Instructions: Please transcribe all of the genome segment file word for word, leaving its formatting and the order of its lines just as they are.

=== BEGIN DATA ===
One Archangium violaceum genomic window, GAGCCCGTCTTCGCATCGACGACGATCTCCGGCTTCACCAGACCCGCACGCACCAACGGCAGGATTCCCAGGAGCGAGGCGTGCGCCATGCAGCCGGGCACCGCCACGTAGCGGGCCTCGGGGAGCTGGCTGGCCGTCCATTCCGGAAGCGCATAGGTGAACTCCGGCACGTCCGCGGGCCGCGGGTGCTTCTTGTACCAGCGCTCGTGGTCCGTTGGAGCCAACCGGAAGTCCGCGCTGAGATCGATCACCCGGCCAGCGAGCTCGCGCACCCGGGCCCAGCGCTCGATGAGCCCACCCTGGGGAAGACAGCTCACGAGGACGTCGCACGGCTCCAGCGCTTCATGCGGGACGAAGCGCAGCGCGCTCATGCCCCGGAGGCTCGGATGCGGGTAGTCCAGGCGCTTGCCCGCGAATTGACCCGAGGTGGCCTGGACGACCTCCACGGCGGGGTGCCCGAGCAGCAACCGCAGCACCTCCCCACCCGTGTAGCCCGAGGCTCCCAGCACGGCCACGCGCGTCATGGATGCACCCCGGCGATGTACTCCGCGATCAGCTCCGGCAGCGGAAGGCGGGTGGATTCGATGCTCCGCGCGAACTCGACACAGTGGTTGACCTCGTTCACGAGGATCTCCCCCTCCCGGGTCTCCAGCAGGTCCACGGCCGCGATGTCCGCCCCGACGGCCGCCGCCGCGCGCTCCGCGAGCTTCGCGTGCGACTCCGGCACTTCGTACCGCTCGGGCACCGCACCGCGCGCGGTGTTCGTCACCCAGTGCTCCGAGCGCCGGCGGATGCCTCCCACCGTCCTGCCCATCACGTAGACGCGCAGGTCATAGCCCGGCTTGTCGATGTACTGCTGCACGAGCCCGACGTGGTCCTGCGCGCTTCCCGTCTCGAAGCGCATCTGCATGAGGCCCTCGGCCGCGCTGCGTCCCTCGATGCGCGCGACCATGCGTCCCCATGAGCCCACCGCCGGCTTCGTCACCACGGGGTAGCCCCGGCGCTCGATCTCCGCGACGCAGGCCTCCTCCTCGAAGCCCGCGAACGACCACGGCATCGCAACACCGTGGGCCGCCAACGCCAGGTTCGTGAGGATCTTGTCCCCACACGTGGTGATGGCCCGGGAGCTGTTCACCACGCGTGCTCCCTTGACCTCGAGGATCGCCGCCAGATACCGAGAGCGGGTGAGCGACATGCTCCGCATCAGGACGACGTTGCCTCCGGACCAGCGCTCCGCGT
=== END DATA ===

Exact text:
One Archangium violaceum genomic window, GAGCCCGTCTTCGCATCGACGACGATCTCCGGCTTCACCAGACCCGCACGCACCAACGGCAGGATTCCCAGGAGCGAGGCGTGCGCCATGCAGCCGGGCACCGCCACGTAGCGGGCCTCGGGGAGCTGGCTGGCCGTCCATTCCGGAAGCGCATAGGTGAACTCCGGCACGTCCGCGGGCCGCGGGTGCTTCTTGTACCAGCGCTCGTGGTCCGTTGGAGCCAACCGGAAGTCCGCGCTGAGATCGATCACCCGGCCAGCGAGCTCGCGCACCCGGGCCCAGCGCTCGATGAGCCCACCCTGGGGAAGACAGCTCACGAGGACGTCGCACGGCTCCAGCGCTTCATGCGGGACGAAGCGCAGCGCGCTCATGCCCCGGAGGCTCGGATGCGGGTAGTCCAGGCGCTTGCCCGCGAATTGACCCGAGGTGGCCTGGACGACCTCCACGGCGGGGTGCCCGAGCAGCAACCGCAGCACCTCCCCACCCGTGTAGCCCGAGGCTCCCAGCACGGCCACGCGCGTCATGGATGCACCCCGGCGATGTACTCCGCGATCAGCTCCGGCAGCGGAAGGCGGGTGGATTCGATGCTCCGCGCGAACTCGACACAGTGGTTGACCTCGTTCACGAGGATCTCCCCCTCCCGGGTCTCCAGCAGGTCCACGGCCGCGATGTCCGCCCCGACGGCCGCCGCCGCGCGCTCCGCGAGCTTCGCGTGCGACTCCGGCACTTCGTACCGCTCGGGCACCGCACCGCGCGCGGTGTTCGTCACCCAGTGCTCCGAGCGCCGGCGGATGCCTCCCACCGTCCTGCCCATCACGTAGACGCGCAGGTCATAGCCCGGCTTGTCGATGTACTGCTGCACGAGCCCGACGTGGTCCTGCGCGCTTCCCGTCTCGAAGCGCATCTGCATGAGGCCCTCGGCCGCGCTGCGTCCCTCGATGCGCGCGACCATGCGTCCCCATGAGCCCACCGCCGGCTTCGTCACCACGGGGTAGCCCCGGCGCTCGATCTCCGCGACGCAGGCCTCCTCCTCGAAGCCCGCGAACGACCACGGCATCGCAACACCGTGGGCCGCCAACGCCAGGTTCGTGAGGATCTTGTCCCCACACGTGGTGATGGCCCGGGAGCTGTTCACCACGCGTGCTCCCTTGACCTCGAGGATCGCCGCCAGATACCGAGAGCGGGTGAGCGACATGCTCCGCATCAGGACGACGTTGCCTCCGGACCAGCGCTCCGCGT